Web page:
Effects on bone mass
In the course of human aging, carnitine concentration in cells diminishes, affecting fatty acid metabolism in various tissues. Particularly adversely affected are bones, which require continuous reconstructive and metabolic functions of osteoblasts for maintenance of bone mass. A 2008 study found that supplementing with L-carnitine decreased bone turnover and increased bone mineral density in rats.
Effect on thyroid hormone action
A 2004 study found that L-carnitine acts as a peripheral antagonist of thyroid hormone action. In particular, L-carnitine inhibits both triiodothyronine (T3) and thyroxine (T4) entry into the cell nuclei. For this reason, L-carnitine has been proposed as a supplement to treat hyperthyroidism. A 2001 study found that L-carnitine was useful in both reversing and preventing hyperthyroid symptoms.
Possible health effects
Carnitine has been proposed as a supplement to treat a variety of health conditions including heart attack, heart failure, angina, narcolepsy, and diabetic neuropathy, but not improving exercise performance, nor wasting syndrome (weight loss). In all of these cases, both positive and negative findings, the results are preliminary, proposed, and not part of routine treatment.
There is also some suggestion that use of acetyl carnitine and L-arginine may improve sperm motility in men with sperm abnormalities. 
The highest concentrations of carnitine are found in red meat. Carnitine can be found at significantly lower levels in many other foods including nuts and seeds (e.g. pumpkin, sunflower, sesame), legumes or pulses (beans, peas, lentils, peanuts), vegetables (artichokes, asparagus, beet greens (young leaves of the beetroot), broccoli, brussels sprouts, collard greens, garlic, mustard greens, okra, parsley, kale), fruits (apricots, bananas), cereals (buckwheat, corn, millet, oatmeal, rice bran, rye, whole wheat, wheat bran, wheat germ) and other foods (bee pollen, brewer's yeast, carob).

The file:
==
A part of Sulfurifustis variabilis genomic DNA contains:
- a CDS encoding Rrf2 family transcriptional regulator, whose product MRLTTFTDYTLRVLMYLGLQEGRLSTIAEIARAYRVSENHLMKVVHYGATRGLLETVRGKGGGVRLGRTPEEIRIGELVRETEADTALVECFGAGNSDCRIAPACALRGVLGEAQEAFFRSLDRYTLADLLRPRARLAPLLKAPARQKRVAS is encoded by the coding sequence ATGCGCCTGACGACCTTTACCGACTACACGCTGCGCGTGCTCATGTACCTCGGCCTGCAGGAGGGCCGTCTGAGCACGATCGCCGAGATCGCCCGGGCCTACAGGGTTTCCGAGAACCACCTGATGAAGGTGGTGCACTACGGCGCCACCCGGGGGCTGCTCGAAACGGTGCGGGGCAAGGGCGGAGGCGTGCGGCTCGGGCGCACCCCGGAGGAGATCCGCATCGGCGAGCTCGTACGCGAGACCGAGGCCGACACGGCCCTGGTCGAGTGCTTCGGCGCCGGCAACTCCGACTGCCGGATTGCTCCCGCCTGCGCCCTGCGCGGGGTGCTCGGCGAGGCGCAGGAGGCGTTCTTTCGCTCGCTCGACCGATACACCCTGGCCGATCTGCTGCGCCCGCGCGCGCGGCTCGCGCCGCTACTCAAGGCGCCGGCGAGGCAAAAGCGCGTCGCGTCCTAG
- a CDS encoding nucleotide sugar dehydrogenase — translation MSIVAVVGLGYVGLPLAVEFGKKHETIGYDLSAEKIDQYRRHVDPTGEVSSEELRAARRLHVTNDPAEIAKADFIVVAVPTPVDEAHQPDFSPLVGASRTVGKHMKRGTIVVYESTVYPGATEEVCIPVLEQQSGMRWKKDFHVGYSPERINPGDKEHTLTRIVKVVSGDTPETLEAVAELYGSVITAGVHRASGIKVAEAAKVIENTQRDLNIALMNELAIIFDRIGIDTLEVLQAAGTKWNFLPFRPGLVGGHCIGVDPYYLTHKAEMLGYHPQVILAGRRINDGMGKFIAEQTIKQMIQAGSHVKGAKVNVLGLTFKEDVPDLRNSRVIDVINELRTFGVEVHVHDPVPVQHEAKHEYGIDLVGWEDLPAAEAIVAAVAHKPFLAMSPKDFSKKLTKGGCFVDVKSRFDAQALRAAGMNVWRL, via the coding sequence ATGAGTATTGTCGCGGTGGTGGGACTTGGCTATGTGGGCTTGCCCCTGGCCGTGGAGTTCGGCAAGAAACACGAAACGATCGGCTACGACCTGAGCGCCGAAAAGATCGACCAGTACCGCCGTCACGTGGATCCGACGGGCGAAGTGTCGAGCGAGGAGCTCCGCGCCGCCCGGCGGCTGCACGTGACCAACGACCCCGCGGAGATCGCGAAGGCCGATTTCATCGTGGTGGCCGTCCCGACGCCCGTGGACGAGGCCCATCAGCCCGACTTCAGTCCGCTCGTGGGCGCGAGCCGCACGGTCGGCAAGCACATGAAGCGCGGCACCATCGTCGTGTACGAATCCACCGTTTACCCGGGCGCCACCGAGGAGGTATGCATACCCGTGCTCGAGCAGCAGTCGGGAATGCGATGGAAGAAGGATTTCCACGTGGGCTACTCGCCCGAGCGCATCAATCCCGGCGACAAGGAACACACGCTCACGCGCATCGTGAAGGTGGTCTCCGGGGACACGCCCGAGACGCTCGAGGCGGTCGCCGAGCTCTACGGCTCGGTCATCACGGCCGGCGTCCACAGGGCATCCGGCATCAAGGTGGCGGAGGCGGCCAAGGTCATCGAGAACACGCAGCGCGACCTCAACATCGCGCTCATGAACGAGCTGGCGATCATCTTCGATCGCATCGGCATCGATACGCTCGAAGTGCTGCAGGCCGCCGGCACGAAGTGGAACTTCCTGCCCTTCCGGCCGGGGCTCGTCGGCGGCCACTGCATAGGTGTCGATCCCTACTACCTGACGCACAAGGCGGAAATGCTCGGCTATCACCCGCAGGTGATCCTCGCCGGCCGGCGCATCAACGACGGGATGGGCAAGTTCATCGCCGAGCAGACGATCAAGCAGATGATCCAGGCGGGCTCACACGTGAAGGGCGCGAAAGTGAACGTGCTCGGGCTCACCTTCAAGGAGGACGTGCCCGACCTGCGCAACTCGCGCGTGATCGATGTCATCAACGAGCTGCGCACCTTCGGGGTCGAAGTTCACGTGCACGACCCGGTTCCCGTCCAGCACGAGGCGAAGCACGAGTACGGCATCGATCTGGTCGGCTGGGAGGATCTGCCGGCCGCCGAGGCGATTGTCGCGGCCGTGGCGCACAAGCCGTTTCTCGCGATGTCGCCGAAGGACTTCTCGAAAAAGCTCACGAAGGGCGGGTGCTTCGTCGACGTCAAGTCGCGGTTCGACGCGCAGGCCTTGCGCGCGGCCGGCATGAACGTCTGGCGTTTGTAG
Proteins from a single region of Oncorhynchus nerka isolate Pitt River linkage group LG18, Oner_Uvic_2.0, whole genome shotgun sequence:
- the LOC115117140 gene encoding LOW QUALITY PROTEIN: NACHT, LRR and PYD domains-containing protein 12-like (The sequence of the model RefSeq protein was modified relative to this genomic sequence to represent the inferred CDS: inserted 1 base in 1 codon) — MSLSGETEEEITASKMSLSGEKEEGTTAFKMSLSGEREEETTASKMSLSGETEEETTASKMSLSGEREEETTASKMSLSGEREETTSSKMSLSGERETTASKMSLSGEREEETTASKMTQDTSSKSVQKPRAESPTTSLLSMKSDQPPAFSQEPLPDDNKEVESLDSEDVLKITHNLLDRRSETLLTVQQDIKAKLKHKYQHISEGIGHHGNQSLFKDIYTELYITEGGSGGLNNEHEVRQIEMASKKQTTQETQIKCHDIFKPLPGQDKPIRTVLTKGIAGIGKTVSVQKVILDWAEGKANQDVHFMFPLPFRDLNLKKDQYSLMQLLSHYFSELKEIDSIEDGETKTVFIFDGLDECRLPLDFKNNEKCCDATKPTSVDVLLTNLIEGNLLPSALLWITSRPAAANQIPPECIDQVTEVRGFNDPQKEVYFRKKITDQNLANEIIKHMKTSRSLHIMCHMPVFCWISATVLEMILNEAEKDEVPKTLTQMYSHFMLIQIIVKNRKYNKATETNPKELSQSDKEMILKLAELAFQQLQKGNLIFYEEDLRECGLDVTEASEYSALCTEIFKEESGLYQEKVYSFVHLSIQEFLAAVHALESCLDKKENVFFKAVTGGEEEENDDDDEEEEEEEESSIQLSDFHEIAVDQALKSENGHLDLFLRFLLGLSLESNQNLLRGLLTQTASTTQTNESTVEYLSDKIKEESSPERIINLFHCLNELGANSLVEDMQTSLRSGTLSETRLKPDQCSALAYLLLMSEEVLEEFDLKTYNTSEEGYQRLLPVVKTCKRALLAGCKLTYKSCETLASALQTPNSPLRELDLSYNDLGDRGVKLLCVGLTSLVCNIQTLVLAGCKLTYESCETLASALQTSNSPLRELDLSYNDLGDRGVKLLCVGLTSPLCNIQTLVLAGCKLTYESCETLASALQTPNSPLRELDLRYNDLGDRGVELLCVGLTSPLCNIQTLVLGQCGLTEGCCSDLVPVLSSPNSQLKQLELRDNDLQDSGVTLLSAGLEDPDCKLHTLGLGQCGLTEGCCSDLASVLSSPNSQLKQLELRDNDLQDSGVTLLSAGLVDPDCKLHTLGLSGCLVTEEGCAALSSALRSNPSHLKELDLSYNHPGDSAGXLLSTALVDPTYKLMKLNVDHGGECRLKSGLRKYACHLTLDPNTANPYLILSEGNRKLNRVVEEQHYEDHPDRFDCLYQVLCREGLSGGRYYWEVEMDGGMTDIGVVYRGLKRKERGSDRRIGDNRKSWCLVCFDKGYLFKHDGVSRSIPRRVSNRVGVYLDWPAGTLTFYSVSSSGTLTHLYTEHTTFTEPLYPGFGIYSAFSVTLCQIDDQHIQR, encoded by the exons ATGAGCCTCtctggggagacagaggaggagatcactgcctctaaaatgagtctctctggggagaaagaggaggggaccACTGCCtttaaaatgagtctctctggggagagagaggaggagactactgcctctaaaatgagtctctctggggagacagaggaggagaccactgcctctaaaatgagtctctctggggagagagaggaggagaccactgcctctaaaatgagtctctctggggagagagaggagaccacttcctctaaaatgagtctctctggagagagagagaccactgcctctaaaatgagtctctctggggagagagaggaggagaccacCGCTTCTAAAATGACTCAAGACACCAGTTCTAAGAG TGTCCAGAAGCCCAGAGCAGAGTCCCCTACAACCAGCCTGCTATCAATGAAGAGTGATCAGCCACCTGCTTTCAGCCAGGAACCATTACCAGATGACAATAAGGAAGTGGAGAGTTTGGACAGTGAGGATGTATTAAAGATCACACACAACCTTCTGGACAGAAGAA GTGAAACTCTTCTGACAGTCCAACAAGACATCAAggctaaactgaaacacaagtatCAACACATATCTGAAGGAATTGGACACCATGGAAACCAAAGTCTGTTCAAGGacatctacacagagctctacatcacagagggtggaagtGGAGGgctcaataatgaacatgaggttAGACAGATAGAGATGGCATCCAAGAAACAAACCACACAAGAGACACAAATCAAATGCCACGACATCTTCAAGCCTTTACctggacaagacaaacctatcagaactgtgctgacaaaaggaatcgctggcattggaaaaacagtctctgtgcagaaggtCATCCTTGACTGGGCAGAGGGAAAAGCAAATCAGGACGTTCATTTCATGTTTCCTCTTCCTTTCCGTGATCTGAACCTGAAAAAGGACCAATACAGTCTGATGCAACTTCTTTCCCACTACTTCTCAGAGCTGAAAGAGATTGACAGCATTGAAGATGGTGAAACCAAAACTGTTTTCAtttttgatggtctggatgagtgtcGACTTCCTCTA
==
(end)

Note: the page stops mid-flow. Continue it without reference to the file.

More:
|Lamb||100 g||190 mg|
|Beef steak||100 g||95 mg|
|Ground beef||100 g||94 mg|
|Pork||100 g||27.7 mg|
|Bacon||100 g||23.3 mg|
|Tempeh||100 g||19.5 mg|
|Cod fish||100 g||5.6 mg|
|Chicken breast||100 g||3.9 mg|
|American cheese||100 g||3.7 mg|
|Ice cream||100 ml||3.7 mg|
|Whole milk||100 ml||3.3 mg|
|Avocado||one medium||2 mg|
|Cottage cheese||100 g||1.1 mg|
|Whole-wheat bread||100 g||0.36 mg|
|Asparagus||100 g||0.195 mg|
|White bread||100 g||0.147 mg|
|Macaroni||100 g||0.126 mg|
|Peanut butter||100 g||0.083 mg|
|Rice (cooked)||100 g||0.0449 mg|
|Egg||100 g||0.0121 mg|
|Orange juice||100 ml||0.0019 mg|
|Lentil||100 g||2.1 mg|
|Potato||100 g||2.4 mg|
|Sweet Potato||100 g||1.1 mg|
|Banana||100 g||0.2 mg|
|Carrot||100 g||0.3 mg|
In general, 20 to 200 mg are ingested per day by those on an omnivorous diet, whereas those on a strict vegetarian or vegan diet may ingest as little as 1 mg/day. However, even strict vegetarians (vegans) show no signs of carnitine deficiency, despite the fact that most dietary carnitine is derived from animal sources. No advantage appears to exist in giving an oral dose greater than 2 g at one time, since absorption studies indicate saturation at this dose.
Other sources may be found in over-the-counter vitamins, energy drinks and various other products. Products containing L-carnitine can now be marketed as "natural health products" in Canada. As of 2012, Parliament has allowed carnitine products and supplements to be imported into Canada (Health Canada). The Canadian government did issue an amendment in December 2011 allowing the sale of L-carnitine without a prescription.